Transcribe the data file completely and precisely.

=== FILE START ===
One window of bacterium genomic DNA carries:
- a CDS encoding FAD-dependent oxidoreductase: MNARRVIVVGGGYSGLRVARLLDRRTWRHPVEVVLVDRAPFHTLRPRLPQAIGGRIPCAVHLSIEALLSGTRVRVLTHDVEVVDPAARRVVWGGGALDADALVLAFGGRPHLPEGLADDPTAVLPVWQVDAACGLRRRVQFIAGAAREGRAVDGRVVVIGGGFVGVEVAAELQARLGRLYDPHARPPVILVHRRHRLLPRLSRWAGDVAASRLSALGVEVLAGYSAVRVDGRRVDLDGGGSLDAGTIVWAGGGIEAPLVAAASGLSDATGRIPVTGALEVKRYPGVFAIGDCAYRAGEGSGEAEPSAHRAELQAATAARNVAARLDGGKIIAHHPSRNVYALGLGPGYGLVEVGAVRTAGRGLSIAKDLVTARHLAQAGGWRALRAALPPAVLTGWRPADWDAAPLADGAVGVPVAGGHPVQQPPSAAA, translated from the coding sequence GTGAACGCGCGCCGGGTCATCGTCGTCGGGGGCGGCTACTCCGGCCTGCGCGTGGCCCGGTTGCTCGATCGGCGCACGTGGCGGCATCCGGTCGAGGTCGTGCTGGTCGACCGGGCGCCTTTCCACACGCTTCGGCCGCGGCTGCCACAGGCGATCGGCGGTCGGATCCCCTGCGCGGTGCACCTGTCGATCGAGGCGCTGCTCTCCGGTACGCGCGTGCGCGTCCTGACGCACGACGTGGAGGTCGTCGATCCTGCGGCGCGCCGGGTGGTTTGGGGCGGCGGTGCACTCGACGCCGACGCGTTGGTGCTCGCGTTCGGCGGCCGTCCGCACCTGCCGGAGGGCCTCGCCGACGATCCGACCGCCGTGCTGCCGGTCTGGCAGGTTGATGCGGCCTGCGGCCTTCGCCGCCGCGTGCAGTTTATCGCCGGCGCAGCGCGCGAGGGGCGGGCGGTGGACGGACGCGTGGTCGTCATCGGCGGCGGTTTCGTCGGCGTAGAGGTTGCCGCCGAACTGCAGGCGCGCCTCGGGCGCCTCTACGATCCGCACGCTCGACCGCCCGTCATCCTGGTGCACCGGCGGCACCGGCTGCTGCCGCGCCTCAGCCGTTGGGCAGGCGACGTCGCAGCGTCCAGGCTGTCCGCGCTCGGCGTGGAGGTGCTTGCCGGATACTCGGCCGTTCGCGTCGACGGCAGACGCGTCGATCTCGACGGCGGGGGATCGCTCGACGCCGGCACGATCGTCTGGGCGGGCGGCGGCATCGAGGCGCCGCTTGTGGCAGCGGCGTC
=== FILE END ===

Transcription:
One window of bacterium genomic DNA carries:
- a CDS encoding FAD-dependent oxidoreductase: MNARRVIVVGGGYSGLRVARLLDRRTWRHPVEVVLVDRAPFHTLRPRLPQAIGGRIPCAVHLSIEALLSGTRVRVLTHDVEVVDPAARRVVWGGGALDADALVLAFGGRPHLPEGLADDPTAVLPVWQVDAACGLRRRVQFIAGAAREGRAVDGRVVVIGGGFVGVEVAAELQARLGRLYDPHARPPVILVHRRHRLLPRLSRWAGDVAASRLSALGVEVLAGYSAVRVDGRRVDLDGGGSLDAGTIVWAGGGIEAPLVAAASGLSDATGRIPVTGALEVKRYPGVFAIGDCAYRAGEGSGEAEPSAHRAELQAATAARNVAARLDGGKIIAHHPSRNVYALGLGPGYGLVEVGAVRTAGRGLSIAKDLVTARHLAQAGGWRALRAALPPAVLTGWRPADWDAAPLADGAVGVPVAGGHPVQQPPSAAA, translated from the coding sequence GTGAACGCGCGCCGGGTCATCGTCGTCGGGGGCGGCTACTCCGGCCTGCGCGTGGCCCGGTTGCTCGATCGGCGCACGTGGCGGCATCCGGTCGAGGTCGTGCTGGTCGACCGGGCGCCTTTCCACACGCTTCGGCCGCGGCTGCCACAGGCGATCGGCGGTCGGATCCCCTGCGCGGTGCACCTGTCGATCGAGGCGCTGCTCTCCGGTACGCGCGTGCGCGTCCTGACGCACGACGTGGAGGTCGTCGATCCTGCGGCGCGCCGGGTGGTTTGGGGCGGCGGTGCACTCGACGCCGACGCGTTGGTGCTCGCGTTCGGCGGCCGTCCGCACCTGCCGGAGGGCCTCGCCGACGATCCGACCGCCGTGCTGCCGGTCTGGCAGGTTGATGCGGCCTGCGGCCTTCGCCGCCGCGTGCAGTTTATCGCCGGCGCAGCGCGCGAGGGGCGGGCGGTGGACGGACGCGTGGTCGTCATCGGCGGCGGTTTCGTCGGCGTAGAGGTTGCCGCCGAACTGCAGGCGCGCCTCGGGCGCCTCTACGATCCGCACGCTCGACCGCCCGTCATCCTGGTGCACCGGCGGCACCGGCTGCTGCCGCGCCTCAGCCGTTGGGCAGGCGACGTCGCAGCGTCCAGGCTGTCCGCGCTCGGCGTGGAGGTGCTTGCCGGATACTCGGCCGTTCGCGTCGACGGCAGACGCGTCGATCTCGACGGCGGGGGATCGCTCGACGCCGGCACGATCGTCTGGGCGGGCGGCGGCATCGAGGCGCCGCTTGTGGCAGCGGCGTC